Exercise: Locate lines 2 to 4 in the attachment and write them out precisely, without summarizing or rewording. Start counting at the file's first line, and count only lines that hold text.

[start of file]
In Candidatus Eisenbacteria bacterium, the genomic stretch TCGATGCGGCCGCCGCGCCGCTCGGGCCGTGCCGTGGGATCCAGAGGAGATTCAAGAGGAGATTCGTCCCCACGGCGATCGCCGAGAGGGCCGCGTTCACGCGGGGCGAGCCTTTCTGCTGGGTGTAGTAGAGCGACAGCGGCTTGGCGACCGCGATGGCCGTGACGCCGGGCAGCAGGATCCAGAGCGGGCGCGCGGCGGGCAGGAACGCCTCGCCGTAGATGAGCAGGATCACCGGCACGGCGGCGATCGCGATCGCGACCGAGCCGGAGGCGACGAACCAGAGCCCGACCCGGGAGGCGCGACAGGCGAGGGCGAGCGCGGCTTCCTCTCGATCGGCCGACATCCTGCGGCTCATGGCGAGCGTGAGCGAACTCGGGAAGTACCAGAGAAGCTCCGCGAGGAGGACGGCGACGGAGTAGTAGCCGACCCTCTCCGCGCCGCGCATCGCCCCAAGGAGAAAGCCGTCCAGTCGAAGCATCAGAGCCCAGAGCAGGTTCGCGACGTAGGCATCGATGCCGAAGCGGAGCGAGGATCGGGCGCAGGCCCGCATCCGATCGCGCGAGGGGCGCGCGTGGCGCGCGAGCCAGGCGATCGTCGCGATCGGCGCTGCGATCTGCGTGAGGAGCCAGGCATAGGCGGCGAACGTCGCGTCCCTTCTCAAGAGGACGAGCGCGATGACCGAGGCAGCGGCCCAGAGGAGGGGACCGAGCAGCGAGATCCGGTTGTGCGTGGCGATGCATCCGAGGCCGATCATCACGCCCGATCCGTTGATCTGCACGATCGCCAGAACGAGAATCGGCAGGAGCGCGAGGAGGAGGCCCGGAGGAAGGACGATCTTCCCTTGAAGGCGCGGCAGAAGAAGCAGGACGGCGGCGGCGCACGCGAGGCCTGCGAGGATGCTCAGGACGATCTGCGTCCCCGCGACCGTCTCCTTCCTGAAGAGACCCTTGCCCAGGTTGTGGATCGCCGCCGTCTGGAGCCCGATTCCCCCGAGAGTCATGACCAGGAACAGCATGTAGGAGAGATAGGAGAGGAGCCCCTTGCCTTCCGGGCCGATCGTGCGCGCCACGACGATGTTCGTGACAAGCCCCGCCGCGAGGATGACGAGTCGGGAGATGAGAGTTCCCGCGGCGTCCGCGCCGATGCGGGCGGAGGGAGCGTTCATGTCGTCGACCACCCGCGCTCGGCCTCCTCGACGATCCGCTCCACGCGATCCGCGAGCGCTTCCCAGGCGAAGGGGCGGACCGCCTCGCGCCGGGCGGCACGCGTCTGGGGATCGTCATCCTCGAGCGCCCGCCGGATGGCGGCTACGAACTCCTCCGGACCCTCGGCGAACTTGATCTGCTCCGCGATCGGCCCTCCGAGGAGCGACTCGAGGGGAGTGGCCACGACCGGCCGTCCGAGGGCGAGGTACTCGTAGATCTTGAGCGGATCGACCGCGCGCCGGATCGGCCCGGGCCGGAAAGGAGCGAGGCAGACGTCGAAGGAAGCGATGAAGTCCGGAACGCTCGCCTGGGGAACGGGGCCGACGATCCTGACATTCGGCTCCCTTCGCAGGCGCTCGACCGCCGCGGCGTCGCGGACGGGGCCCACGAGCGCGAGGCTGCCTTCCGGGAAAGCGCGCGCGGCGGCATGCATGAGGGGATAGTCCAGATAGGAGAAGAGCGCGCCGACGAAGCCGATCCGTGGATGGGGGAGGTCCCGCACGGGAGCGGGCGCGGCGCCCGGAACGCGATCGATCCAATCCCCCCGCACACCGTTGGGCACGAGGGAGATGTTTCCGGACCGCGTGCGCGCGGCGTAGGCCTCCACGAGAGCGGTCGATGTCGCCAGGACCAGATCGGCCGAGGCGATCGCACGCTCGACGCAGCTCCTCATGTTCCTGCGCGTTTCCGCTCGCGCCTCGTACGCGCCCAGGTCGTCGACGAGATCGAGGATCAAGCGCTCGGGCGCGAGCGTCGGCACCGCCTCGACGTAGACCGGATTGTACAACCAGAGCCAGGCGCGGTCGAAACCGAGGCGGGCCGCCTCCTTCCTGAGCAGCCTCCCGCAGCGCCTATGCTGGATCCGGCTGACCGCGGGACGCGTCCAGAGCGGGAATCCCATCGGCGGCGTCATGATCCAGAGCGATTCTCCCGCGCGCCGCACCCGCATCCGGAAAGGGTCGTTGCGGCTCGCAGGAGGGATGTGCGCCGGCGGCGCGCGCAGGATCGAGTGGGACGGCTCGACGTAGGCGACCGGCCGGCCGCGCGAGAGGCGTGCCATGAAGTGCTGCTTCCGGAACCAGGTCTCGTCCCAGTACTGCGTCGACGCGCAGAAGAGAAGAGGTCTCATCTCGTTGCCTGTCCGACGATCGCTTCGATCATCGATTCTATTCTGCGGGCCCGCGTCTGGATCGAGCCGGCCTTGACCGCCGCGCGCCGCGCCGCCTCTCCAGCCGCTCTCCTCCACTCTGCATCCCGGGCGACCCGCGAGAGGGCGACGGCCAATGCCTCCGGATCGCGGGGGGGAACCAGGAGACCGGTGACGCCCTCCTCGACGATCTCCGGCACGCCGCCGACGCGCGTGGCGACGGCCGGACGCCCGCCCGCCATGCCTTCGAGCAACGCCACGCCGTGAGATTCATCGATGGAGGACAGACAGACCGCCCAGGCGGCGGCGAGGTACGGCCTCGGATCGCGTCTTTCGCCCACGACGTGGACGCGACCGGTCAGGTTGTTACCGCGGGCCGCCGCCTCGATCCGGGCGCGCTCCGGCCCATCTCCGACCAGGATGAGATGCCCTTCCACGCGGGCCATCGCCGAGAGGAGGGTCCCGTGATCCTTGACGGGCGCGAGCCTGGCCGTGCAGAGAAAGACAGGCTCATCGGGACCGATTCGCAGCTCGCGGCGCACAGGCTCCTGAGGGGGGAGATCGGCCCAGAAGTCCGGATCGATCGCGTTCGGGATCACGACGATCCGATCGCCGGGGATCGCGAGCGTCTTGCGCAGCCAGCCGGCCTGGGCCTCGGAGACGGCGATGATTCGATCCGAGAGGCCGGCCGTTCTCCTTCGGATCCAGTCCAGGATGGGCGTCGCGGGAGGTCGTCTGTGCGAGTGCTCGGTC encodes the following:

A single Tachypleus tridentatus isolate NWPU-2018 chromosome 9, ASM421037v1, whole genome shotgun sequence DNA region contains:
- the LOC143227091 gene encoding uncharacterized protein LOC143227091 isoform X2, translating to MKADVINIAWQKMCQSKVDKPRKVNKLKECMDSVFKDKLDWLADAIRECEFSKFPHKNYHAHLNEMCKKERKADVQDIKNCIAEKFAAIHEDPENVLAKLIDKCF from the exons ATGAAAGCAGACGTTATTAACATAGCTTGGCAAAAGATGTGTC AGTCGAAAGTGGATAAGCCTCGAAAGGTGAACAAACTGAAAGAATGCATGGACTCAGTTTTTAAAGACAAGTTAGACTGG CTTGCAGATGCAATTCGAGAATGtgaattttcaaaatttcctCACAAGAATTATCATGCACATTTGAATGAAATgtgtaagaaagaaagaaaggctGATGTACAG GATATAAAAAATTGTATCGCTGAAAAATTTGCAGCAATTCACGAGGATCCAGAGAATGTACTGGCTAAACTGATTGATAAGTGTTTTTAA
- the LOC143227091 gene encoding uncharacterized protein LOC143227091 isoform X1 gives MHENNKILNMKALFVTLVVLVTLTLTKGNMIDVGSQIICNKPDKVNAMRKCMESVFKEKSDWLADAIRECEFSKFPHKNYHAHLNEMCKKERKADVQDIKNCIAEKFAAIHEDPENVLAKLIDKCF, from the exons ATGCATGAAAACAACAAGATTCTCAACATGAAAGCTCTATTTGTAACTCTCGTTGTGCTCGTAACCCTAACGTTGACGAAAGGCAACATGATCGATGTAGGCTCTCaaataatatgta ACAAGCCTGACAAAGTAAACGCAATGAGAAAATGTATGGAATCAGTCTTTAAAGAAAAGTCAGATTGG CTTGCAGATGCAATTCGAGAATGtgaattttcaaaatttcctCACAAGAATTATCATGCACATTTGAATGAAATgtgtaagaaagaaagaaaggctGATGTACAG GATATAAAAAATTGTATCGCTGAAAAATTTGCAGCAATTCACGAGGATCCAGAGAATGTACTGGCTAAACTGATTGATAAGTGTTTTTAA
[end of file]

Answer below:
A single Tachypleus tridentatus isolate NWPU-2018 chromosome 9, ASM421037v1, whole genome shotgun sequence DNA region contains:
- the LOC143227091 gene encoding uncharacterized protein LOC143227091 isoform X2, translating to MKADVINIAWQKMCQSKVDKPRKVNKLKECMDSVFKDKLDWLADAIRECEFSKFPHKNYHAHLNEMCKKERKADVQDIKNCIAEKFAAIHEDPENVLAKLIDKCF from the exons ATGAAAGCAGACGTTATTAACATAGCTTGGCAAAAGATGTGTC AGTCGAAAGTGGATAAGCCTCGAAAGGTGAACAAACTGAAAGAATGCATGGACTCAGTTTTTAAAGACAAGTTAGACTGG CTTGCAGATGCAATTCGAGAATGtgaattttcaaaatttcctCACAAGAATTATCATGCACATTTGAATGAAATgtgtaagaaagaaagaaaggctGATGTACAG GATATAAAAAATTGTATCGCTGAAAAATTTGCAGCAATTCACGAGGATCCAGAGAATGTACTGGCTAAACTGATTGATAAGTGTTTTTAA
- the LOC143227091 gene encoding uncharacterized protein LOC143227091 isoform X1 gives MHENNKILNMKALFVTLVVLVTLTLTKGNMIDVGSQIICNKPDKVNAMRKCMESVFKEKSDWLADAIRECEFSKFPHKNYHAHLNEMCKKERKADVQDIKNCIAEKFAAIHEDPENVLAKLIDKCF, from the exons ATGCATGAAAACAACAAGATTCTCAACATGAAAGCTCTATTTGTAACTCTCGTTGTGCTCGTAACCCTAACGTTGACGAAAGGCAACATGATCGATGTAGGCTCTCaaataatatgta ACAAGCCTGACAAAGTAAACGCAATGAGAAAATGTATGGAATCAGTCTTTAAAGAAAAGTCAGATTGG CTTGCAGATGCAATTCGAGAATGtgaattttcaaaatttcctCACAAGAATTATCATGCACATTTGAATGAAATgtgtaagaaagaaagaaaggctGATGTACAG GATATAAAAAATTGTATCGCTGAAAAATTTGCAGCAATTCACGAGGATCCAGAGAATGTACTGGCTAAACTGATTGATAAGTGTTTTTAA